With Windows Server 2012 finally officially available, now's the perfect time to delve a little deeper into the features and changes in the new server operating system that are likely to matter most to enterprises.
Microsoft has invested a ton of time and money getting Windows Server 2012 to the finish line. The sheer number of new and improved features makes it challenging to cover them all in any level of detail. This review will attempt to highlight the most important new features and delve a little deeper into those that matter most.
Design principles for Windows Server 2012 were driven by the three key themes of continuous availability, cost efficiency and management efficiency. It's easy to see how these design principles drove many different parts of the operating system from the new Server Manager and its polished graphical user interface (GUI) to SMB 3.0 and the huge number of improvements to the file system.
Setup and Configuration
One of the first things you see at installation is the option to install either Windows Server 2012 with or without a GUI (see Figure 1 below). The GUI-less option is called Server Core and is Microsoft's preferred method for any server that won't have a human sitting in front of it. The idea here is to trim down the surface area that could make the server less secure and control it remotely with the new management tools. You can switch between the two installation types with a single PowerShell command:
Install-WindowsFeature Server-Gui-Mgmt-Infra,Server-Gui-Shell –Restart
This will require a system restart, but once that's complete you should have the full GUI plus the Server Manager tool installed. If you have a system configured the way you want and you wish to remove the GUI tools, you could use the following PowerShell command:
Uninstall-WindowsFeature Server-Gui-Mgmt-Infra -Restart
If you choose the GUI option, you'll have what looks like a Windows 8 system with a few added icons. Once the installation completes and the system reboots you'll see the new Server Manager tool, as it will start by default. From there you have the ability to do the initial machine configuration, such as set the server name, change the time zone, connect to a domain and other housekeeping steps.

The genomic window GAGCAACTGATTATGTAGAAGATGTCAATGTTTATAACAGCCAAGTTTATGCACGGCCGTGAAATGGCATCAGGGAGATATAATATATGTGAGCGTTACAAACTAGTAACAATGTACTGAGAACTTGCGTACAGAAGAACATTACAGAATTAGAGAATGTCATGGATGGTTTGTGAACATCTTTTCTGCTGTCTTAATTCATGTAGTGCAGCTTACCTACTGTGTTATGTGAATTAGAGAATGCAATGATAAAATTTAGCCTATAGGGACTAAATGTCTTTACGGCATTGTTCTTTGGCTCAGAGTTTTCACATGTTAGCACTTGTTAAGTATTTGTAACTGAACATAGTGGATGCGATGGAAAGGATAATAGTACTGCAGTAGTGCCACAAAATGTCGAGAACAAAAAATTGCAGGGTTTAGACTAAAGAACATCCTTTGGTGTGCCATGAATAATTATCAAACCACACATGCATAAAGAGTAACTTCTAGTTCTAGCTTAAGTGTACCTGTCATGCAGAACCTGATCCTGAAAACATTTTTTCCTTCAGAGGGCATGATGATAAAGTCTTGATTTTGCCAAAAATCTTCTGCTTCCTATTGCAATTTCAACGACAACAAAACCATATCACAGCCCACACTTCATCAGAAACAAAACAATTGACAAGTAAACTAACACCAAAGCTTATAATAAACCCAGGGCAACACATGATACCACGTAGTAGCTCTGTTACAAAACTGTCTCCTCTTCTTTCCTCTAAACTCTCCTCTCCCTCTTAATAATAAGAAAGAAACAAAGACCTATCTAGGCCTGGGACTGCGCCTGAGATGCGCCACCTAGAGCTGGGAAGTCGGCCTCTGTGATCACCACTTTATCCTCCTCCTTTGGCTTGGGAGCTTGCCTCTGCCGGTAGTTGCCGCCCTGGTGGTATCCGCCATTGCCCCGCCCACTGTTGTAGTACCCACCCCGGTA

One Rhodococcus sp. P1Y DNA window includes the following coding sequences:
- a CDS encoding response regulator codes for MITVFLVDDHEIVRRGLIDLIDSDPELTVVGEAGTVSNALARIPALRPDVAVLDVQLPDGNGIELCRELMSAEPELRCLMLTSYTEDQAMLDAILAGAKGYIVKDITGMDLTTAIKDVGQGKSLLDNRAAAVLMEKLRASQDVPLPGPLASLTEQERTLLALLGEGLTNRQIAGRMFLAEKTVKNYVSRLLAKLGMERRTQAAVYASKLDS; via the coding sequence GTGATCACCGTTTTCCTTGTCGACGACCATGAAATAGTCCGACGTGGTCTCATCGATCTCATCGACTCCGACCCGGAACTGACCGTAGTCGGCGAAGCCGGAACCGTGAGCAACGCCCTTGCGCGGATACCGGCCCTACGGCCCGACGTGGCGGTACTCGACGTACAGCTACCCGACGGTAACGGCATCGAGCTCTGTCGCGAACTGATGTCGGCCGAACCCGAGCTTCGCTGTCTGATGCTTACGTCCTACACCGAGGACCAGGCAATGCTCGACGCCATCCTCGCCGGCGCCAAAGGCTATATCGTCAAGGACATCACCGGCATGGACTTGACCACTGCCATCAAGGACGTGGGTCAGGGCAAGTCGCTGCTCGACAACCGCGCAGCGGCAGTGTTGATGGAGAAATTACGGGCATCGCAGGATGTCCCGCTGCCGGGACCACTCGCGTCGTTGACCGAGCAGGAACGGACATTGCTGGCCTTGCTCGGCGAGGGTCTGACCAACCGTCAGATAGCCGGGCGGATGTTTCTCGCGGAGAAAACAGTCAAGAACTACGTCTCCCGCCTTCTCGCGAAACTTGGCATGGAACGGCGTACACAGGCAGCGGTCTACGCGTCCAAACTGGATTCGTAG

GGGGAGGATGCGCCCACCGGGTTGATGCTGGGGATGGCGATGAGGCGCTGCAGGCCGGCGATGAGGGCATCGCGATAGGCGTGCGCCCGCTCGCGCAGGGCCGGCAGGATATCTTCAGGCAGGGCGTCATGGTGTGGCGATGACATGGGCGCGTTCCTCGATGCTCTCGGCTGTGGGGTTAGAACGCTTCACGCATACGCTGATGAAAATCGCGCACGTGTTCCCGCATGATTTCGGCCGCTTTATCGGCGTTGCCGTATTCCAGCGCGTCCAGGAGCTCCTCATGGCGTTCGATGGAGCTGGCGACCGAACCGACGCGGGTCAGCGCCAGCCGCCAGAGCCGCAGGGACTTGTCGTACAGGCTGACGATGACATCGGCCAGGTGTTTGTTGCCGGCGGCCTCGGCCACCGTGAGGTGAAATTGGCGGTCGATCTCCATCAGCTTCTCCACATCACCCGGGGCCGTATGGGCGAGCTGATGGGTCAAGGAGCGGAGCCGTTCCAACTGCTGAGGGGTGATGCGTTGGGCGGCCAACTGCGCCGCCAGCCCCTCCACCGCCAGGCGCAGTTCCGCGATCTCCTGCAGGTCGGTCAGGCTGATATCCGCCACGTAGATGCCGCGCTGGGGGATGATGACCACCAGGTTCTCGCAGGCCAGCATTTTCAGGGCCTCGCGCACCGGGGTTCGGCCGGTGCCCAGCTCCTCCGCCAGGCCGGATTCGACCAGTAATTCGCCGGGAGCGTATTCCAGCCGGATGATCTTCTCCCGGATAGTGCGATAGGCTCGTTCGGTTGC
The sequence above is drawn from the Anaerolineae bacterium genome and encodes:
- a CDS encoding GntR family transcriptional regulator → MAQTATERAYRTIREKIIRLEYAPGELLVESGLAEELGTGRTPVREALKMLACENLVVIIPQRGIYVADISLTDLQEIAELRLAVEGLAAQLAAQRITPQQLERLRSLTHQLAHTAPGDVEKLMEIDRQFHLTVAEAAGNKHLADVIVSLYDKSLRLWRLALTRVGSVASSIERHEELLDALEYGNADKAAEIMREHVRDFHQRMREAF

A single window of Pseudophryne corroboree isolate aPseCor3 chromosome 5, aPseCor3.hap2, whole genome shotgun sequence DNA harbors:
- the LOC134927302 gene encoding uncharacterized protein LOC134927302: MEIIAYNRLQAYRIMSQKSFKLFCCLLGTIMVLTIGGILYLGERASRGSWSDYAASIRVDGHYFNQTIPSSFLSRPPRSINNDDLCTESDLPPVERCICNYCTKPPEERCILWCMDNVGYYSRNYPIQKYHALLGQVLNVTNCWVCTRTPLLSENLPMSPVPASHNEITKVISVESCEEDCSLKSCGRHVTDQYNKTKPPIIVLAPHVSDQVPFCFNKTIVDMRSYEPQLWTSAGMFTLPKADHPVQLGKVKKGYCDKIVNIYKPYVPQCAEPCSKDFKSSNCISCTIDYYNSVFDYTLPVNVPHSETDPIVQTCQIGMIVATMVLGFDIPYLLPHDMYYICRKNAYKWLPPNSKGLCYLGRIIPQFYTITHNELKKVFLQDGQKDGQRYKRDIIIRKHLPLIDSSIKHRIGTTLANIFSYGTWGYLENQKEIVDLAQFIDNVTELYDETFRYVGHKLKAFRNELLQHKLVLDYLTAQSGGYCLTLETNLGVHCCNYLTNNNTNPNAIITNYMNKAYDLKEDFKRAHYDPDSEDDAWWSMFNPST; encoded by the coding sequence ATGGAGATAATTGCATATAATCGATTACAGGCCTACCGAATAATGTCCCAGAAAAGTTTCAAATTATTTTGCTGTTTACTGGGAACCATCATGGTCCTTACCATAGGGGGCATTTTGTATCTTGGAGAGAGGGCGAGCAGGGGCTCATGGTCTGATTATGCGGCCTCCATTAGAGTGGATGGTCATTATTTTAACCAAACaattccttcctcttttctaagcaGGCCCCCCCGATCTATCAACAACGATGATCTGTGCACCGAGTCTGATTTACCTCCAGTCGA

The base install only loads a few minimal services to get the system up and running. To add additional roles and services you must use the Server Manager tool or PowerShell. PowerShell also provides the remoting functionality necessary to execute commands on any server on the network.
You must enable the remote management capability on each server you wish to control. This is an option available on the Local Server page of the Server Manager GUI (see Figure 2). It is enabled by default and will require domain administrator credentials to make any modifications on a remote machine.
If that's not enough, there's also a PowerShell Web Access gateway for connecting to remote machines using any Web browser. This would be really handy for times when you don't have access to a machine with VPN or direct access and need to make some type of administrator changes.
Reducing the cost of managing servers from a labor perspective was something of a sub-goal underneath the theme of manageability. The solution comes primarily in the form of PowerShell 3.0.
You can use the functional Server Manager GUI tool to do most, if not all, of the management tasks, but behind the scenes, there is PowerShell doing the actual work. That means you have an integrated automation tool upon which all server management is built.
Novice administrators will appreciate the extensive number of Wizards available for adding features and roles. The Server Manager tool provides quick access to this feature from the main dashboard screen. You can easily see the range of server roles and features (see Figure 3) available by walking through this process.
The main Wizard allows you to skip right to a feature if that's where you want to go by clicking on the left-hand side of the screen on the word Feature. Once you check off the feature you want, another Wizard will launch to take you through the process of installing and configuring all the necessary details to get that feature installed and running.
PowerShell 3.0 scripts, or cmdlets, provide a wide range of management functionality. In fact, Windows Server 2012 ships with over 3400 PowerShell cmdlets.
Typing at the command line may be intimidating for some, but it brings with it the ability to accomplish much in just a single line of code. The following line of PowerShell creates a new 100GB virtual disk and replaces clicking through five Wizard screens to accomplish the same task:
New-VirtualDisk -StoragePoolFriendlyName BigData -FriendlyName UserData -Size 100GB
For PowerShell newbies there's an Integrated Scripting Environment (PowerShell ISE) with a built-in command help facility, making it possible to explore the wide range of cmdlets in a more guided manner. You can start typing in the Name box (see Figure 4) and you'll get a list of every command matching what you've typed to that point.
If you click on one of the entries, you get additional help in the lower half of the Commands pane showing the different parameters available. Required parameters are marked with an asterisk to let you know they must be provided.